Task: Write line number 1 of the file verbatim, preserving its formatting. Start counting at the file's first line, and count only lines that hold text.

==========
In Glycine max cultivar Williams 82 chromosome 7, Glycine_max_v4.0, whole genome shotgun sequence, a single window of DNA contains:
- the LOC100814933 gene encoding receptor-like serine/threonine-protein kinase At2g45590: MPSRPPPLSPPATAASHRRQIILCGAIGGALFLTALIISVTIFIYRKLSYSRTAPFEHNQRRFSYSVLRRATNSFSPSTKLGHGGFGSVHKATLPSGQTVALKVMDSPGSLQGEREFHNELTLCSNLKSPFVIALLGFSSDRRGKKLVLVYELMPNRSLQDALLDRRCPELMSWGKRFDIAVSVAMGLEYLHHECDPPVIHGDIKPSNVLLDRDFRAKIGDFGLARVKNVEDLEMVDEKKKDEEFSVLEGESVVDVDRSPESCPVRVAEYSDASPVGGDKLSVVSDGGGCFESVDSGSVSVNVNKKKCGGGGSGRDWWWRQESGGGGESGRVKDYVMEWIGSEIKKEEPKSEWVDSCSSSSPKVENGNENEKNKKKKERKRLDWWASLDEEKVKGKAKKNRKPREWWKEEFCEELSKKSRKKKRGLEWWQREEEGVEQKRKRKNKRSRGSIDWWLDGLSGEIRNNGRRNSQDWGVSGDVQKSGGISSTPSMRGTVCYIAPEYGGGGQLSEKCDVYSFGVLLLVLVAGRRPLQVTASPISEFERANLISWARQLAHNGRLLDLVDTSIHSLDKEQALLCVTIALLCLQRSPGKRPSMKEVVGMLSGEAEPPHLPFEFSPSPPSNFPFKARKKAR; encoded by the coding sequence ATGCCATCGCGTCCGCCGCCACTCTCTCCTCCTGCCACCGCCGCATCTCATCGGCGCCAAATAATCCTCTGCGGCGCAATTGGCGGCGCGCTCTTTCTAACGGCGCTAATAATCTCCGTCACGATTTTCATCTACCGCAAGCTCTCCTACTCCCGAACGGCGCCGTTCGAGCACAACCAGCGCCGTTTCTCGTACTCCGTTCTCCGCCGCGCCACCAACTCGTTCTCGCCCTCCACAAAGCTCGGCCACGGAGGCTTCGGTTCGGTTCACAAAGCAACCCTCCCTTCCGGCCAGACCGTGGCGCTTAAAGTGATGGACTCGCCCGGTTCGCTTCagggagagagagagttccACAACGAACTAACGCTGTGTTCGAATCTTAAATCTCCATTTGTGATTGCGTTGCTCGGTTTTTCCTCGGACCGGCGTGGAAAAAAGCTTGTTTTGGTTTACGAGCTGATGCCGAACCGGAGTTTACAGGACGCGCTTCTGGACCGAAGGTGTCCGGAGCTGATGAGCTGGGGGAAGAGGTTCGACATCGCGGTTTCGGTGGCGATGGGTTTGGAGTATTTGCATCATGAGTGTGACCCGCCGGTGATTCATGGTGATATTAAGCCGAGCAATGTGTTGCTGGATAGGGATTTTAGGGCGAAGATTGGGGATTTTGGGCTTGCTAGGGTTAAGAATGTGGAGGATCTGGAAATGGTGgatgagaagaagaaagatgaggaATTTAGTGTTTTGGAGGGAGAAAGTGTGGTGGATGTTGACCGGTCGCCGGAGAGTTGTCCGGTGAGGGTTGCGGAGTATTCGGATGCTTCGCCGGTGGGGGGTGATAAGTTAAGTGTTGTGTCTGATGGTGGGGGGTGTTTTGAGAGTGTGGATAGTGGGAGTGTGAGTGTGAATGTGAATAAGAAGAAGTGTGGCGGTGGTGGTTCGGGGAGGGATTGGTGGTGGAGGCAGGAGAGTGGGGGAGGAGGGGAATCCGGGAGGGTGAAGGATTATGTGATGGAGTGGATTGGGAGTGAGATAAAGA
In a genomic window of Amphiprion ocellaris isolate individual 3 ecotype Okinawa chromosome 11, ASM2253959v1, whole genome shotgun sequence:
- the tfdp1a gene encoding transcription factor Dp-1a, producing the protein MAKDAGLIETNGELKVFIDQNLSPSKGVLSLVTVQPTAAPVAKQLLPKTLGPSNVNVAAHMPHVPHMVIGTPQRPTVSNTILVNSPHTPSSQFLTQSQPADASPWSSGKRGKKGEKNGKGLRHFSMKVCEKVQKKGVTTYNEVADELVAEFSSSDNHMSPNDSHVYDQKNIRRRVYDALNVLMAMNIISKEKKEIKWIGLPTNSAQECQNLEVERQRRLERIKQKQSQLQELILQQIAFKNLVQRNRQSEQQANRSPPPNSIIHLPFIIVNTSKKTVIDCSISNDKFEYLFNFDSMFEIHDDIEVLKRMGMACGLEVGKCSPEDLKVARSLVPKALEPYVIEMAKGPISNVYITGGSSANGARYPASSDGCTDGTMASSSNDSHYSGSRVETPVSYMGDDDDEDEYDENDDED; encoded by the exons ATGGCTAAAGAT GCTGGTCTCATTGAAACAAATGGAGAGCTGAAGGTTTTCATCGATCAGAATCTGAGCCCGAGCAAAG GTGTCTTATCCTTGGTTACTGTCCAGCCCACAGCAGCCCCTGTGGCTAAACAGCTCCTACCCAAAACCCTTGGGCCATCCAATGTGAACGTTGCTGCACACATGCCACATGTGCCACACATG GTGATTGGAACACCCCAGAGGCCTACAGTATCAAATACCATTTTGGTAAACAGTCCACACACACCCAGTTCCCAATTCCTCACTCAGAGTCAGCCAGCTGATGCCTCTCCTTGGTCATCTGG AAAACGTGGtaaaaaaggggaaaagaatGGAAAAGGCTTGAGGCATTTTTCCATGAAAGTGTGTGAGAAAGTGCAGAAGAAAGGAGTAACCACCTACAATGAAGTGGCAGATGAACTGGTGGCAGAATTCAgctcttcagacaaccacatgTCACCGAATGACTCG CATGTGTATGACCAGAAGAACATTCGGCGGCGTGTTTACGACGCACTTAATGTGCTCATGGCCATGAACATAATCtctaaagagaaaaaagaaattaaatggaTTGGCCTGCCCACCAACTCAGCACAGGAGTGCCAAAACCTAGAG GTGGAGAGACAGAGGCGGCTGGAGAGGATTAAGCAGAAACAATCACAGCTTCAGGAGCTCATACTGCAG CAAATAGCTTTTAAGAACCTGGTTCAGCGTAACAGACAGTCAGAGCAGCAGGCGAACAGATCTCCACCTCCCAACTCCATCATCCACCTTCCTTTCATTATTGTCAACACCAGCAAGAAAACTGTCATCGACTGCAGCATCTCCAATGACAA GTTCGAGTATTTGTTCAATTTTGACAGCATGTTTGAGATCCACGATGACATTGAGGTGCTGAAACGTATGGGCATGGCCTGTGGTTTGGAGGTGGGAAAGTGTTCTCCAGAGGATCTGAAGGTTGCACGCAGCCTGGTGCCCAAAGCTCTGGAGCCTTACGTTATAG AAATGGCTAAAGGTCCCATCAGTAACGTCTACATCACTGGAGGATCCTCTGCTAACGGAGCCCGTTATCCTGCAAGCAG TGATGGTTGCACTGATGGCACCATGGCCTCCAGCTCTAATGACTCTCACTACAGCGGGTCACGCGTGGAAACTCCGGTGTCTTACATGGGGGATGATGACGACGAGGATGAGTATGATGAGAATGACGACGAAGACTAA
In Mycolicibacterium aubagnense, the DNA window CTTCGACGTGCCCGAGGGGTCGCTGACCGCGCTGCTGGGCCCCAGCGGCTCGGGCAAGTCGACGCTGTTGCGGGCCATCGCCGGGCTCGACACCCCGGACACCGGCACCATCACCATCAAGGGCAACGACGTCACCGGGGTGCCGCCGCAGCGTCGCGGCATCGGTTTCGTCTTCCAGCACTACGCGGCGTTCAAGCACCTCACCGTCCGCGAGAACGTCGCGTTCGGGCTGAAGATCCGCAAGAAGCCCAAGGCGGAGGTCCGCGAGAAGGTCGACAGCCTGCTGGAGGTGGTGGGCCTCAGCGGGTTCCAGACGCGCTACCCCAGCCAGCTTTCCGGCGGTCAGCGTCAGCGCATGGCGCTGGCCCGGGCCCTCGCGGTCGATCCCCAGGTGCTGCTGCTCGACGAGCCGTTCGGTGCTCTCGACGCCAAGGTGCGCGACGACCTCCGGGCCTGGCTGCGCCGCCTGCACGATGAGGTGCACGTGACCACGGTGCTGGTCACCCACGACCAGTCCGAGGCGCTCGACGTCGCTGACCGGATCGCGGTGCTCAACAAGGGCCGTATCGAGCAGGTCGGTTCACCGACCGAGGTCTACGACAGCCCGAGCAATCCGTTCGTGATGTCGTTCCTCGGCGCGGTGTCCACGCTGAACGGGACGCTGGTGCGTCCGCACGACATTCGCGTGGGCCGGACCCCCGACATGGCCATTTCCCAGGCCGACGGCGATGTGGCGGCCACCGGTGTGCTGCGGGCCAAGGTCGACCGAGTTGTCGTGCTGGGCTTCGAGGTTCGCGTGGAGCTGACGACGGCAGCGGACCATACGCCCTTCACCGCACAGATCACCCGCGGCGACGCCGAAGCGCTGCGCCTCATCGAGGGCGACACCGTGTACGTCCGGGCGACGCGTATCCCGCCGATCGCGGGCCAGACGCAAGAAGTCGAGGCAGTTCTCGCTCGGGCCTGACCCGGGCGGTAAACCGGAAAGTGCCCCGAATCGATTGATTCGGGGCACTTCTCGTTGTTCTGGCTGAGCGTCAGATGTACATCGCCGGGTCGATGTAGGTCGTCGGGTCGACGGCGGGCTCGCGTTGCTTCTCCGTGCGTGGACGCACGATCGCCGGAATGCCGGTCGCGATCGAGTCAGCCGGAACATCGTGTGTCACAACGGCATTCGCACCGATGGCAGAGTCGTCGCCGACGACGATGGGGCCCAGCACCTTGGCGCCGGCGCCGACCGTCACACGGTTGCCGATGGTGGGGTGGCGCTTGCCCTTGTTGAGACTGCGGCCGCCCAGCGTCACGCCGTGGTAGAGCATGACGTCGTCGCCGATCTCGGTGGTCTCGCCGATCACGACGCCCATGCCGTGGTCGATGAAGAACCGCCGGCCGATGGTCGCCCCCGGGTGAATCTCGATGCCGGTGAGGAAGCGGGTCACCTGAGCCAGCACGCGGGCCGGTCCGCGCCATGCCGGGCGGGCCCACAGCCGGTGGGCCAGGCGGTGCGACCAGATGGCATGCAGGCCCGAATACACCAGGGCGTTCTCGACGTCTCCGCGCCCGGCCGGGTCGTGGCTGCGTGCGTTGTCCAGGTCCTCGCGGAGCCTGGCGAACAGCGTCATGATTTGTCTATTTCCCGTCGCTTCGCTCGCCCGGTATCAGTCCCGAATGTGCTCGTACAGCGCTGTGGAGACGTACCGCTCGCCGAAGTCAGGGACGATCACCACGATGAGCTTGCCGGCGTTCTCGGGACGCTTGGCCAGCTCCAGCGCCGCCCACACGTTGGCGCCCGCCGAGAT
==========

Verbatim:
In Glycine max cultivar Williams 82 chromosome 7, Glycine_max_v4.0, whole genome shotgun sequence, a single window of DNA contains: